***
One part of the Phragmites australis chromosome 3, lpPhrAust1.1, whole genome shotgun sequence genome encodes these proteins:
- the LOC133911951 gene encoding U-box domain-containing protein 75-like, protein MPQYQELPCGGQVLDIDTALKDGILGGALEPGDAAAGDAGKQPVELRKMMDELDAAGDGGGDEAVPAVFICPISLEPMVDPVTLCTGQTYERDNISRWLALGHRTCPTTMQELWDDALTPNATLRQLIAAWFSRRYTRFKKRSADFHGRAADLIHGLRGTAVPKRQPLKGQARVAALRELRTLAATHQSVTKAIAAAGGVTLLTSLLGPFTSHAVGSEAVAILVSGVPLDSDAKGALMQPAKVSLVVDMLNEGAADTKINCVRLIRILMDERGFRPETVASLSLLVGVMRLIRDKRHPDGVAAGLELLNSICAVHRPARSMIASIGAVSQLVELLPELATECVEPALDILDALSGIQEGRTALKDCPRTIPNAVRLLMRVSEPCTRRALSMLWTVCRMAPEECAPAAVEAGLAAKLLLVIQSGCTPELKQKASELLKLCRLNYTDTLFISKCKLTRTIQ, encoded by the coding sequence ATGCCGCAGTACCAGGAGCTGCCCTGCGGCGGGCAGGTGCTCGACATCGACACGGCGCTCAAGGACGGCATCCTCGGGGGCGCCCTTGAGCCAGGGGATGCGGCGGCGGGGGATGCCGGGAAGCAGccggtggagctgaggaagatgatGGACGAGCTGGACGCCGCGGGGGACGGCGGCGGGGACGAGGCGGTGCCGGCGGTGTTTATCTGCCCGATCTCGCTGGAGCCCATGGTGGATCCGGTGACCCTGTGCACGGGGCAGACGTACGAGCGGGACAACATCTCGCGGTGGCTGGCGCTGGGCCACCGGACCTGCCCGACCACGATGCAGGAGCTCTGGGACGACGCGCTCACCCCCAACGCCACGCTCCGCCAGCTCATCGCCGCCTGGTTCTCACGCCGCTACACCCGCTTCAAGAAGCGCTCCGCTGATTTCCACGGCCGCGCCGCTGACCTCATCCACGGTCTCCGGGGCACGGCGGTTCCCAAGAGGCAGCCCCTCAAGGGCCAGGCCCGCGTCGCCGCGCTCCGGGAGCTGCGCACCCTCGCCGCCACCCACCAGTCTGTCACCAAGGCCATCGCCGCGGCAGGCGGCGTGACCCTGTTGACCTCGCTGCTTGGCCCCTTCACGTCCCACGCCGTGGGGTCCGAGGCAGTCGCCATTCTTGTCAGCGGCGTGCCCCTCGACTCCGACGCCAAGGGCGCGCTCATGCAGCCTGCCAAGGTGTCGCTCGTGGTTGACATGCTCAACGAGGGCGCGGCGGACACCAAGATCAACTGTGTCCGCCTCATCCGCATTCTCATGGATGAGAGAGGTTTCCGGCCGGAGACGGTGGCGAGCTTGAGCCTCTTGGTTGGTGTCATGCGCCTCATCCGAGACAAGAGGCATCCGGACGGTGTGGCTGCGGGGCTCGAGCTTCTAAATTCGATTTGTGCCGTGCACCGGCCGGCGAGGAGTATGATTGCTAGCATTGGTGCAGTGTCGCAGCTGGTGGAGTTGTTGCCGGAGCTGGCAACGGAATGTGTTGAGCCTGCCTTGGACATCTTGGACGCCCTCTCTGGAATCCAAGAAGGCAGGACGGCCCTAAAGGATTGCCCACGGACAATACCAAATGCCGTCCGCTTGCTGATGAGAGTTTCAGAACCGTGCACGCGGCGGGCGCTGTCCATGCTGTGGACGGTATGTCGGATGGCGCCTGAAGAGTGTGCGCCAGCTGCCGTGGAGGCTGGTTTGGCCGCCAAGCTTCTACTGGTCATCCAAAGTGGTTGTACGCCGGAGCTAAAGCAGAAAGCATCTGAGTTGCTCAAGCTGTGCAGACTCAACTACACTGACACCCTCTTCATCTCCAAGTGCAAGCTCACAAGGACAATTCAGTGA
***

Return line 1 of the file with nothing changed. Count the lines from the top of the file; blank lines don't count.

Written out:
One part of the Phragmites australis chromosome 3, lpPhrAust1.1, whole genome shotgun sequence genome encodes these proteins: